Evidence for the positive association of physical activity and healthy ageing in longitudinal observational studies

Stacey George, Claire Gough

Research output: Contribution to journalArticle

2 Citations (Scopus)

Abstract

Summary of Daskalopoulou, C., Stubbs, B., Kralj, C., Koukounari, A., Prince, M. & Prina, A. M. ( 2017). Physical activity and healthy ageing: A systematic review and meta‐analysis of longitudinal cohort studies. Ageing Research Reviews, 38, 6– 17. Objective: To establish the evidence for the association between physical activity and healthy ageing in longitudinal cohorts of community based adults. Design: Systematic review. Search strategies: A search was conducted of databases including Medline, Embase, Psycinfo and Cochrane Central Register of Controlled Trials to January 2017. Reference lists were examined. Search strategy is provided. Selection criteria: Published in an electronic journal; an original peer‐reviewed longitudinal study; report an association between physical activity and healthy ageing. Outcomes: Measures of physical activity or exercise through self‐reported questionnaires or objective tools, and health status measured by healthy ageing or other related terms including successful ageing, active ageing and healthy survival. Methods of review: Data were independently extracted by two reviewers and a quality assessment was performed using the Quality in Prognosis Studies (QUIP) tool. Tables were constructed detailing the characteristics of each study and associations between physical activity and healthy ageing. A random effect meta‐analysis was performed to calculate a pooled effect size (ES) and 95% confidence intervals (CI). Results: Search terms and reference list searches identified 5792 titles and abstracts. Following exclusions, 73 full‐text articles were assessed and a further 42 were excluded. Twenty‐three studies were included, with 174,114 participants (30% men) with age ranges from 20 to 87 years old. Two studies were assessed as being at a high risk of bias, five assessed as moderate and 16 assessed as low. There was much heterogeneity in the measurement of healthy ageing (19 studies included physical performance to define healthy ageing) and physical activity with 16 studies reporting a significant positive association. The results of the meta‐analysis demonstrated that physical activity is positively associated with healthy ageing (ES: 1.39, 95% CI = 1.23–1.57, n = 17 studies). Subgroup analyses found that when physical activity was a binary variable, which did not factor in level or intensity of exercise, the associations were smaller in comparison to those that did include these factors. Baseline age and the definition of the measurement of healthy ageing were found to be significant modifiers. Conclusions: There is consistent evidence, despite varying definitions and methods of measurement, from longitudinal observational studies that physical activity is positively associated with healthy ageing.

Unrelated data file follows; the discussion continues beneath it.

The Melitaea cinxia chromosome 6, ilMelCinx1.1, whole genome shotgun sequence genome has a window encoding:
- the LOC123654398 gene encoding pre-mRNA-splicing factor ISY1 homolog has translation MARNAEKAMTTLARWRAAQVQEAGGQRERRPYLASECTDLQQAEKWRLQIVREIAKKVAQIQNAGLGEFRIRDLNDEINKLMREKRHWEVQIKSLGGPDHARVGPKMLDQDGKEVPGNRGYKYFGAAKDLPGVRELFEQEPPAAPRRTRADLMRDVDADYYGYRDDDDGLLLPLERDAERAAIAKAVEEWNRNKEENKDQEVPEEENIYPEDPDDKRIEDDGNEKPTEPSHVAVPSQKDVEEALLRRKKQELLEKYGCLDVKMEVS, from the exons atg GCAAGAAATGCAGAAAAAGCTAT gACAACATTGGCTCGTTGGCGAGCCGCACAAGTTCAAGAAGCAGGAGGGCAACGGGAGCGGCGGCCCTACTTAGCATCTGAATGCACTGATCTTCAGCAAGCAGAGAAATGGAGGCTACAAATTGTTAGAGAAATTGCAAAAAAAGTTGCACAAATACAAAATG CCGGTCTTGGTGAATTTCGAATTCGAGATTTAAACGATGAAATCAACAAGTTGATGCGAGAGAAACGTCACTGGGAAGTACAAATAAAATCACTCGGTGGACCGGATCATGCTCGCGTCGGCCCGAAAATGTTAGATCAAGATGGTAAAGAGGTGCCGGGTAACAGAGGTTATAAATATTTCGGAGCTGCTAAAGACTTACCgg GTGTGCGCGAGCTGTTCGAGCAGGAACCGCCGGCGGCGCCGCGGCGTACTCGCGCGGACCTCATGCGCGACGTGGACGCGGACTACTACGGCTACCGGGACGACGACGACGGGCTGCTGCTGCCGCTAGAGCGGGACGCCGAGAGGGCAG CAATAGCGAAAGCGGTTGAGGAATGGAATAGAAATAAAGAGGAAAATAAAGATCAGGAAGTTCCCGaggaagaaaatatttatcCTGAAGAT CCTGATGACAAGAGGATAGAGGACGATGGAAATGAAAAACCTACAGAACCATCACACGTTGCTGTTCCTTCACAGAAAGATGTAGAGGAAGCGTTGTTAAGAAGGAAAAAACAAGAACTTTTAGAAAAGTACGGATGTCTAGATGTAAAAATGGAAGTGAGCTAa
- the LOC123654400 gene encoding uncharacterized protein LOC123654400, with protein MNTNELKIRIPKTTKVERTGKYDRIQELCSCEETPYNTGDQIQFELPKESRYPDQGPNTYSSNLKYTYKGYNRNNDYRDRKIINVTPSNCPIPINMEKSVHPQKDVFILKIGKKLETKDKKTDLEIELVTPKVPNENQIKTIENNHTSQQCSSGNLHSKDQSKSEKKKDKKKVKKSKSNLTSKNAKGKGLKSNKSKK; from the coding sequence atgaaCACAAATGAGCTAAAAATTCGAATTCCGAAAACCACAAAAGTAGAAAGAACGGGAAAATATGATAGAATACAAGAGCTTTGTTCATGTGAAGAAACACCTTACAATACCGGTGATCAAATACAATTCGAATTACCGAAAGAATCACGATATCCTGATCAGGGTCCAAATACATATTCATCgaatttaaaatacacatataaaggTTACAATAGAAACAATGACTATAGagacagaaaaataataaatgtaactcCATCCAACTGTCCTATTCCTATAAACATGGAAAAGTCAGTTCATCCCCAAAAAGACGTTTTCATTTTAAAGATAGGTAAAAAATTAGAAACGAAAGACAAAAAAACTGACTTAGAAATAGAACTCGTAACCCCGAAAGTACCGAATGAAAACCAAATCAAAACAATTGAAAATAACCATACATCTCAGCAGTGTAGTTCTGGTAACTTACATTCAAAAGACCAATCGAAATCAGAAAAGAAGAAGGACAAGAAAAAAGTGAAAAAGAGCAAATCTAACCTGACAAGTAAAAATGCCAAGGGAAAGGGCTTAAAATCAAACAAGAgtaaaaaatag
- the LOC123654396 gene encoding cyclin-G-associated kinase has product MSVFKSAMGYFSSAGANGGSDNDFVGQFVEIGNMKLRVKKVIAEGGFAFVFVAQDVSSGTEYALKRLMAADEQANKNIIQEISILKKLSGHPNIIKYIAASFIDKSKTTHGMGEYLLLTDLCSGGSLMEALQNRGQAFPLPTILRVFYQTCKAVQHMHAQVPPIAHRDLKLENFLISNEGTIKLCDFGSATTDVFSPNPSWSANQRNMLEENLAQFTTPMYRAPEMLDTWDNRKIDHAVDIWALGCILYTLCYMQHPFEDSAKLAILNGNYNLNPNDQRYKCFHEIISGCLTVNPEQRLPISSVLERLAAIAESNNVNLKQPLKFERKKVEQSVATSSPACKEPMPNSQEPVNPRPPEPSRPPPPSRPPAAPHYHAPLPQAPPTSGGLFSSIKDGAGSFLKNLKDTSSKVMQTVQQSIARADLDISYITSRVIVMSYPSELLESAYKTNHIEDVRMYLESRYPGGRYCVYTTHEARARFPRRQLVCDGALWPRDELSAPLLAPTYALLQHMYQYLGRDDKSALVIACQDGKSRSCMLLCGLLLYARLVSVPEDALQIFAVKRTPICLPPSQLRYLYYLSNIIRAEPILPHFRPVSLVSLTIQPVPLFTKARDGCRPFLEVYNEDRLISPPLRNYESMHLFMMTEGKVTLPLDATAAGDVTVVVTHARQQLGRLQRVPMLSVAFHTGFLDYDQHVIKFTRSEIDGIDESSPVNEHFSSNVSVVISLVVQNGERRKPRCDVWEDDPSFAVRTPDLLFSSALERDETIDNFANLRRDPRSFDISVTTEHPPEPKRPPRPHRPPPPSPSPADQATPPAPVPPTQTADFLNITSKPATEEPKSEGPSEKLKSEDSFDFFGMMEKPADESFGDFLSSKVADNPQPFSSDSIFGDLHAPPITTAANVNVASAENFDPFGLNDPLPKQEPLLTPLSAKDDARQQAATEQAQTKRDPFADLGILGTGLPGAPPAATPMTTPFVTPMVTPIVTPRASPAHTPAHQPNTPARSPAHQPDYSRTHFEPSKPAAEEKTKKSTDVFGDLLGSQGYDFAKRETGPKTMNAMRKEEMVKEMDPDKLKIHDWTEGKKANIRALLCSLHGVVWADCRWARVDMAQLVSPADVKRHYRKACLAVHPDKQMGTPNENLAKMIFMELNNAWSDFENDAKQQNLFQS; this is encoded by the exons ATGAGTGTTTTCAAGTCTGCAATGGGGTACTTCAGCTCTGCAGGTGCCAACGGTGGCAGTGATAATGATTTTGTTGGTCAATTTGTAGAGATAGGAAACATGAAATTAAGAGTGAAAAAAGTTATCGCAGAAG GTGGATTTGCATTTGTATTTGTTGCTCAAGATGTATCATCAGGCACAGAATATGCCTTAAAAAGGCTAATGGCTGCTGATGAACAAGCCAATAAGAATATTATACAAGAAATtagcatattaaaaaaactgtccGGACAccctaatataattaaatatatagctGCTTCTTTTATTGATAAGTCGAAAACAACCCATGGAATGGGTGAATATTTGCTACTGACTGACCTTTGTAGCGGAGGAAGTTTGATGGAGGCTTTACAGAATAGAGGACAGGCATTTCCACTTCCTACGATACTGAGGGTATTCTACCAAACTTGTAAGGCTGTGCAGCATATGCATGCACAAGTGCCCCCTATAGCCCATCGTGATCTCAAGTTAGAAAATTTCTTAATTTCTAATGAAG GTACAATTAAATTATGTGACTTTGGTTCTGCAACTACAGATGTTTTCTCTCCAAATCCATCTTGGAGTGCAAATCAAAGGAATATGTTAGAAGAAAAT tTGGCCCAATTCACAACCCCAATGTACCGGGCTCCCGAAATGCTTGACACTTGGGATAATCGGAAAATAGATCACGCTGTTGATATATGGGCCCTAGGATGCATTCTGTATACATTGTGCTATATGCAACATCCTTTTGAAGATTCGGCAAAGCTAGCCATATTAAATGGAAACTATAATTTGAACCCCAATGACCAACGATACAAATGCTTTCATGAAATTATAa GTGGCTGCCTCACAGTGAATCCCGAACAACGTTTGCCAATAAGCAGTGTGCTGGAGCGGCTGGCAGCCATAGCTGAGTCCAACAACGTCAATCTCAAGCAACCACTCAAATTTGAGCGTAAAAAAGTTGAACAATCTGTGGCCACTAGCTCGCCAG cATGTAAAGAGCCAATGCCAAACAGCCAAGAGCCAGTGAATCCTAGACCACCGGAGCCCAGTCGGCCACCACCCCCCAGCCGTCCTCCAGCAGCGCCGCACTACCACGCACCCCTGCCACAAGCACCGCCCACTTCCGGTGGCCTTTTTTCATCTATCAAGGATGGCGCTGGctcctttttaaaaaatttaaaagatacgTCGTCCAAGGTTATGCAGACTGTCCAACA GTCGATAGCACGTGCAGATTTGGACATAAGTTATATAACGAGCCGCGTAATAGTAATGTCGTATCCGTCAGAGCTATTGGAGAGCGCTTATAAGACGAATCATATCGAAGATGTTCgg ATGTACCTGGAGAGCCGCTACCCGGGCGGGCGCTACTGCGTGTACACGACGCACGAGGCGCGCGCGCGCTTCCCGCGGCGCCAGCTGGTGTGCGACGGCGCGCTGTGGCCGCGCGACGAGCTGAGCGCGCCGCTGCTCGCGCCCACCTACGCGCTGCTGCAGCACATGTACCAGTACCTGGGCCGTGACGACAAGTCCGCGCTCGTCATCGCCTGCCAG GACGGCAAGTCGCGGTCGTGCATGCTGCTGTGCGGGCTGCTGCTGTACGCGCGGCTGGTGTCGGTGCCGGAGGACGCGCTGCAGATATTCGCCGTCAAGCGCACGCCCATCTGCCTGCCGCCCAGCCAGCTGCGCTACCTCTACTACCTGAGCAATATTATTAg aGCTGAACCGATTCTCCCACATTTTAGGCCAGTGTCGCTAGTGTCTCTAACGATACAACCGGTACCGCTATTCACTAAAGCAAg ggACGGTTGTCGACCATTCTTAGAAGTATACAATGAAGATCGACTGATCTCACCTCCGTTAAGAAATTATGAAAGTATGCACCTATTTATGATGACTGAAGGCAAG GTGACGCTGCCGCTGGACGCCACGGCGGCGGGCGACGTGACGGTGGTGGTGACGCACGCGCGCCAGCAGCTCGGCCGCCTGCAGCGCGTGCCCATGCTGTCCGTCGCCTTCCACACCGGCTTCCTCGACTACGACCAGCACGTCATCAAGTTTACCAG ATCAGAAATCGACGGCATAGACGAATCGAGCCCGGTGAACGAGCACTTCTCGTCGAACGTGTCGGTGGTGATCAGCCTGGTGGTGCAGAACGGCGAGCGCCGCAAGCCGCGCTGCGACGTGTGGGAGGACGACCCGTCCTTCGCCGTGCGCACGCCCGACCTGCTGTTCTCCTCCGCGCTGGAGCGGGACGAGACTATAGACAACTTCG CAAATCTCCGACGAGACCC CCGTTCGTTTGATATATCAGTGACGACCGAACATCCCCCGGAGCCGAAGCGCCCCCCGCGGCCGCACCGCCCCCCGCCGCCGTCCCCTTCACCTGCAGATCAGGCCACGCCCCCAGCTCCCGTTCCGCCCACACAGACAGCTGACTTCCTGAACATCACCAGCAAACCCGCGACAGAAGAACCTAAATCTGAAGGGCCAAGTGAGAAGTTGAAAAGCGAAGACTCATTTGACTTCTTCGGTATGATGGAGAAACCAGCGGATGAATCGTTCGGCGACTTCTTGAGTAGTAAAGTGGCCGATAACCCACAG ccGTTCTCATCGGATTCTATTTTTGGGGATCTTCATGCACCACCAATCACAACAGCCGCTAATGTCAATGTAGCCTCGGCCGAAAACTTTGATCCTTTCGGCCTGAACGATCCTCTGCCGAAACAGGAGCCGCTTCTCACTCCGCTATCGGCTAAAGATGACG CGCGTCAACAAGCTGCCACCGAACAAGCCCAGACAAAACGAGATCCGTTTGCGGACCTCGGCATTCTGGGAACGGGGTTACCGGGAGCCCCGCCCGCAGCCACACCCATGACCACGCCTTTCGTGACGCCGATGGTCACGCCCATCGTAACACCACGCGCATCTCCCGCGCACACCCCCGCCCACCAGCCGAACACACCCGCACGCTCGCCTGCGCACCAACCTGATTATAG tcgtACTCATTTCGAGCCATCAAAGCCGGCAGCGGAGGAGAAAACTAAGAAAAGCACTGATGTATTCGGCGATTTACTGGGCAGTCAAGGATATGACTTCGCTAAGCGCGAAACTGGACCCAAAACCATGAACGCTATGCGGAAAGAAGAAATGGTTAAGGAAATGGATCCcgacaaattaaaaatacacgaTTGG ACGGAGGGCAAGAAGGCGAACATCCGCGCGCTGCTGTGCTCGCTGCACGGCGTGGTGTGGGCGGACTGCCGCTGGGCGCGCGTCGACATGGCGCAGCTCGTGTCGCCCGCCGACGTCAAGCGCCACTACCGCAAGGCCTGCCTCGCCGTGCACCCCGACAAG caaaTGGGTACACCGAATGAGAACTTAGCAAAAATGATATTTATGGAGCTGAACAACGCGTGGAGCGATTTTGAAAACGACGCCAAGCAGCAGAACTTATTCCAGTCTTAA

Original languageEnglish
Pages (from-to)338-339
Number of pages2
JournalAustralian Occupational Therapy Journal
Volume65
Issue number4
DOIs
Publication statusPublished - 29 Aug 2018

Keywords

  • physical activity
  • Healthy ageing
  • aging
  • Systematic review

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